The development of novel chemotherapeutic combinations to overcome tumor resistance may also be important [11,12]. In this regard, previous data demonstrated activity with estramustine-based combinations and the activity of combined navelbine and mitoxantrone, supporting the testing of combination therapy with estramustine, mitoxantrone, and vinorelbine in patients with CRPC. One study demonstrated a potential clinical benefit to adding estramustine with vinorelbine as second line therapy in CRPC . Another study conducted by the Hellenic Cooperative Oncology Group, evaluated the safety and activity of the combination in CRPC and found evidence of activity including complete responses in measurable disease .
Clearly, further efforts are needed to understand and target mechanisms of tumor resistance. In the current study, two regimens are tested in a randomized phase II selection design study in an attempt to develop various approaches to abrogate resistance in CRPC. Therefore, the results of this study using CRA/IFN with weekly paclitaxel (Arm B of this randomized phase II study) may be helpful to this area of drug development to determine the activity of the combination, and to understand peripheral blood mononuclear cell Bcl-2 protein expression as a potential biomarker for future studies. Given the possibility of estrogen effect on Bcl-2 expression, arm A of our study was conducted to both confirm the activity of the combination of estramustine, mitoxantrone and vinorelbine, as well as to assess the effect on Bcl-2 protein in peripheral blood mononuclear cells, as planned for Arm B of the study. Additionally, patients with CRPC are at risk of replacing disease related symptoms with treatment associated symptoms. Thus, evaluation of patients' symptoms and QOL was an important endpoint in the study .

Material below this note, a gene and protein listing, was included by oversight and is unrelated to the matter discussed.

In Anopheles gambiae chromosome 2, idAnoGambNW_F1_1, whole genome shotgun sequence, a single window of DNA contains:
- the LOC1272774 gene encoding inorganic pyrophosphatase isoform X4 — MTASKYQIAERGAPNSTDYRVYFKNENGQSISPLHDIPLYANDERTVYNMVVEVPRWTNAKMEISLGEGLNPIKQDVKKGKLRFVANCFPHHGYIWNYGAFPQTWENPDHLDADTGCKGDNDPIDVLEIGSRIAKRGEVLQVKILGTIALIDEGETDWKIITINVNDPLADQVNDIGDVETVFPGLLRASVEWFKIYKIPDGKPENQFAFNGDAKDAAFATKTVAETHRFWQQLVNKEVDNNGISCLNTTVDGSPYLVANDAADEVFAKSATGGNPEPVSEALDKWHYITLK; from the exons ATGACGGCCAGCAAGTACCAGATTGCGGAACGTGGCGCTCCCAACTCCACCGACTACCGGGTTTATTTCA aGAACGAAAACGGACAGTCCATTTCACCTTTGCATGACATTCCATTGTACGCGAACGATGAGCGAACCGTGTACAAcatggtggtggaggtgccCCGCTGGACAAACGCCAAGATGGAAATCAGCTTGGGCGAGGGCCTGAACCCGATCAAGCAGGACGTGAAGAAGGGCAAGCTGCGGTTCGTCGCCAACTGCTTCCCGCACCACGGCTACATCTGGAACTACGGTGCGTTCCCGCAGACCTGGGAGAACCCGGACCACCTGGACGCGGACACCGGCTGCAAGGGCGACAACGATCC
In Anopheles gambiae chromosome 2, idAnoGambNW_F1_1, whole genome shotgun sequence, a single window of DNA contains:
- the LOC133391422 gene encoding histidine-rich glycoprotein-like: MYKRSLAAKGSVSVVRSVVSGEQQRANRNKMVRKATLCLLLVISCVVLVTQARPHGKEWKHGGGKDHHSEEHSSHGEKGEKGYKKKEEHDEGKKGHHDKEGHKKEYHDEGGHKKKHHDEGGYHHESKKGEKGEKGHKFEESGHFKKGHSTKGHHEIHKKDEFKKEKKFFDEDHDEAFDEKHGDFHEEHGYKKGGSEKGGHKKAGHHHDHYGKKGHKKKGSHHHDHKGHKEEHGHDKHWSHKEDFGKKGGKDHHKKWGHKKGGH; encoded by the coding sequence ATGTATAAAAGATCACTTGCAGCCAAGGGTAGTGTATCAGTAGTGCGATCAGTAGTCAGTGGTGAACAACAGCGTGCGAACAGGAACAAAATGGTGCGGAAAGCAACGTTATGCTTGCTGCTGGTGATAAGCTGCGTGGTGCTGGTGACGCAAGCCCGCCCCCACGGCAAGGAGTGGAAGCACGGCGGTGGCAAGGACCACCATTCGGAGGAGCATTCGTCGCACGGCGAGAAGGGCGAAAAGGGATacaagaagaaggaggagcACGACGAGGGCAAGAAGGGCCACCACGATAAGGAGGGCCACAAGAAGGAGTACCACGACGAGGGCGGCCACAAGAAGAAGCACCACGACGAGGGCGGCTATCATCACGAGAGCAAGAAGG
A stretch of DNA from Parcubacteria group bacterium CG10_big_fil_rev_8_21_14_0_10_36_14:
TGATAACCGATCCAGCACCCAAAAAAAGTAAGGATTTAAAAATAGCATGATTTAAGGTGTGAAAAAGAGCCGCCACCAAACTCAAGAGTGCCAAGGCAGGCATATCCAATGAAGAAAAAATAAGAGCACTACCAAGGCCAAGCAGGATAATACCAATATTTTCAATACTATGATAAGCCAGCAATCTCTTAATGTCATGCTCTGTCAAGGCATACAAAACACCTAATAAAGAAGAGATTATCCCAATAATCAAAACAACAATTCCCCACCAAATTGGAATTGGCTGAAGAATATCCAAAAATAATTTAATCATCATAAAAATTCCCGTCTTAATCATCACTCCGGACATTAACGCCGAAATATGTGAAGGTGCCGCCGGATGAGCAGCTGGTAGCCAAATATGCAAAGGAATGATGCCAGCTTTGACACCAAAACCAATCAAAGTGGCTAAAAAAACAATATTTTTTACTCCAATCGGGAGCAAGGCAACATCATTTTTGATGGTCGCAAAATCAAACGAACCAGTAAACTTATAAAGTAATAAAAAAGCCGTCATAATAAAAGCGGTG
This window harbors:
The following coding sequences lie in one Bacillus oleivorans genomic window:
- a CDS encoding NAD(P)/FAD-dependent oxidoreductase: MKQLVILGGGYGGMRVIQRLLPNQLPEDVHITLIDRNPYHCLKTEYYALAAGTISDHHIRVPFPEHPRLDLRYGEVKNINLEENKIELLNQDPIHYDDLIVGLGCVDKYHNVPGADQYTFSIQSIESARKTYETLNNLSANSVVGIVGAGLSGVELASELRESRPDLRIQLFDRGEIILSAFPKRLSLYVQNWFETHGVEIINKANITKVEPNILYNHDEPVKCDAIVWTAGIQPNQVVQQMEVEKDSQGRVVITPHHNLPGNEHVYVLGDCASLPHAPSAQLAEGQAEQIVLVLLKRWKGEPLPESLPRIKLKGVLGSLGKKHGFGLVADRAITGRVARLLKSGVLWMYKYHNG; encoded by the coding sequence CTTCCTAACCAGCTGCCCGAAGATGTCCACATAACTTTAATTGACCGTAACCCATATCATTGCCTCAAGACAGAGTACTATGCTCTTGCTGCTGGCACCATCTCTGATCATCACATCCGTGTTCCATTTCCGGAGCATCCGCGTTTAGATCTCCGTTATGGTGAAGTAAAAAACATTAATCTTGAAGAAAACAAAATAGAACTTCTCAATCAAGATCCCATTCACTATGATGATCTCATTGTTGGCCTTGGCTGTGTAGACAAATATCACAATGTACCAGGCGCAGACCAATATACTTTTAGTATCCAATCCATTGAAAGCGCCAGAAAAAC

To be eligible for this study, patients were required to have an ECOG performance status of 0, 1, or 2, have histologically proven adenocarcinoma of the prostate gland, and evidence of progressive metastatic disease within 4 weeks of study entry. Patients with an elevated serum alkaline phosphatase or PSA level as the only evidence of disease were ineligible. Patients with only bone metastases were required to have a PSA level of ≥ 20 ng/ml. Patients with soft tissue metastases and/or visceral disease were required to have either measurable disease or a PSA level of ≥ 20 ng/ml. Patients were required to have prior treatment with bilateral orchiectomy or other primary hormonal therapy with evidence of treatment failure (patients who had not undergone bilateral orchiectomy were required to continue LHRH agonist therapy while receiving protocol therapy). Flutamide or Nilutamide must have been discontinued at least 4 weeks prior to randomization, and bicalutamide at least 6 weeks prior to randomization, with evidence of progressive disease. Patients could not have had prior chemotherapy or prior Strontium 89, Samarium 153, or other radioisotope therapies. Patients must have had adequate bone marrow function, defined as WBC ≥ 4000/mm3, granulocytes ≥ 2000/mm3, platelet count ≥ 100,000/mm3, bilirubin ≤ 1.5 mg/dl, SGOT (AST) and SGPT (ALT) ≤ 2 times the institutional upper limit of normal, creatinine ≤ 2.0 mg/dl or a calculated creatinine clearance ≥ 50 ml/min, LVEF ≥ 50% as proven by MUGA within 4 weeks of study entry, no active angina pectoris, or known heart disease of New York Heart Association Class III-IV. Patients must have had no history of myocardial infarction within 6 months of study entry and no history of deep venous thrombosis. The requirement of MUGA evaluation for LVEF was added in Addendum 2 (December 2001).